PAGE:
MamaMary Mon 15-Oct-12 22:12:25

Jane Eyre and Anna Karenina. Both about strong women who were shackled by the times they lived in.

Agree that it's utterly maddening Keira Wooden Can't Act Knightly is playing Anna in the film.

MamaMary Mon 15-Oct-12 22:13:50

I have read Grapes of Wrath but I can't remember the last page confused

MamaMary Mon 15-Oct-12 22:16:32

Oh, yes, I remember now. blush and sad

Homer's 'The Iliad'. Fab story.

gokhuvegeta Wed 17-Oct-12 12:16:39

Little women by Louisa May Alcott.

KeithLeMonde Wed 17-Oct-12 12:58:58

We recently read The Great Gatsby in our book group. It was a re-read for me, having read it as a teen and got nothing from it. This time round I absolutely loved it, there was so much in there and I'd not seen any of it first time round. I need to go back and re-read some of the other classics that were foisted on me as a teen (Vanity Fair, A Tale of Two Cities) and see if they've similarly transformed into wonderful reads........

Dickens would be my choice for a chunky lose-yourself read. Great Expectations or Bleak House of the ones I've read.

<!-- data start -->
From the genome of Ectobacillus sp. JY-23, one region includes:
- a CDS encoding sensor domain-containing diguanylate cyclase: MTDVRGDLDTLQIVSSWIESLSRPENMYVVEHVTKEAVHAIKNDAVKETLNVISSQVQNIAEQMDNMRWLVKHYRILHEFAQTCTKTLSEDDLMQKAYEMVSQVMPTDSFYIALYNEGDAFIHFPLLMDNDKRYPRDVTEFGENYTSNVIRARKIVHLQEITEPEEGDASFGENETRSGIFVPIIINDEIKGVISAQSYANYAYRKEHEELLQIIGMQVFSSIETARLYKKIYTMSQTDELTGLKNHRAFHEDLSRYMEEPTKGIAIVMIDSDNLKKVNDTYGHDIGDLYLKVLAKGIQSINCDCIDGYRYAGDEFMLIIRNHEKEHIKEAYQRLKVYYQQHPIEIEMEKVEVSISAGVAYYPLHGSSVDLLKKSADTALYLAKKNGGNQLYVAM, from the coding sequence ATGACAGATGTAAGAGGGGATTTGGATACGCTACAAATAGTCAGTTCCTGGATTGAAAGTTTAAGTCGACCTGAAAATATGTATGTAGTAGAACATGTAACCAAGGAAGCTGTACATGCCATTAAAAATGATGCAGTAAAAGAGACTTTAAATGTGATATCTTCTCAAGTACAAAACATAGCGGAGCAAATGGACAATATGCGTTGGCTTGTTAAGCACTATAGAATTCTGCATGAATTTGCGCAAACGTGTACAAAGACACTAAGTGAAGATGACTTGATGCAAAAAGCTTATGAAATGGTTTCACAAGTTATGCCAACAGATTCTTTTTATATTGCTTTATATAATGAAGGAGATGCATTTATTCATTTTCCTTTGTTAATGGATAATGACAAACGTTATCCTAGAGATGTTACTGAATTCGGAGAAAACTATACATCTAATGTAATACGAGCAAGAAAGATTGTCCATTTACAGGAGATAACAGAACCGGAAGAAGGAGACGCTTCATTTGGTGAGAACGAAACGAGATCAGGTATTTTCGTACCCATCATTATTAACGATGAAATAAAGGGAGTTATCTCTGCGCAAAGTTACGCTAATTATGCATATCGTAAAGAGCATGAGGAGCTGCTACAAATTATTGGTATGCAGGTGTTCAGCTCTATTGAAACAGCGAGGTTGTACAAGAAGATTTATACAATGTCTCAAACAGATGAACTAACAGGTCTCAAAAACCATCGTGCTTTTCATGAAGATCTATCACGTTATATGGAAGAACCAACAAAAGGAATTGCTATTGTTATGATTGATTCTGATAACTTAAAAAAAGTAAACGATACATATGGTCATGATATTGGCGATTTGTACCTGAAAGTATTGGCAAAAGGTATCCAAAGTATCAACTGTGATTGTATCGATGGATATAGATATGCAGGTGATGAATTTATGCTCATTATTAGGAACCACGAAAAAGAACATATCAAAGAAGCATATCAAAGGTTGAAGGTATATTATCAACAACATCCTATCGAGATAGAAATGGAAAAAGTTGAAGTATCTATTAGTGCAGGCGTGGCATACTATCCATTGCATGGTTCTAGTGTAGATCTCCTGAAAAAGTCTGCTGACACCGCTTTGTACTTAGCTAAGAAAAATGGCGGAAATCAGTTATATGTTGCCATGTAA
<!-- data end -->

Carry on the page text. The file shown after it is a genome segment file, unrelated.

My favourite Austen is Persuasion. I love the story, the heroine rather past her best as a marriage prospect, nursing wounded pride over a broken engagement (and still rather taken with her old flame). It seemed such a timeless story - and Austen is such a fantastic writer.

What else? Some already mentioned: Edith Wharton (The House of Mirth as well as Age of Innocence), Jane Eyre (I also enjoyed Villette), Tess of the Durbevilles, Madame Bovary.

Some less well-known novels which are cracking good reads (not sure whether it's age or critical acclaim that makes a classic): Marriage by Susan Ferrier, Evelina by Fanny Burney, Mary Lavelle by Kate O'Brien.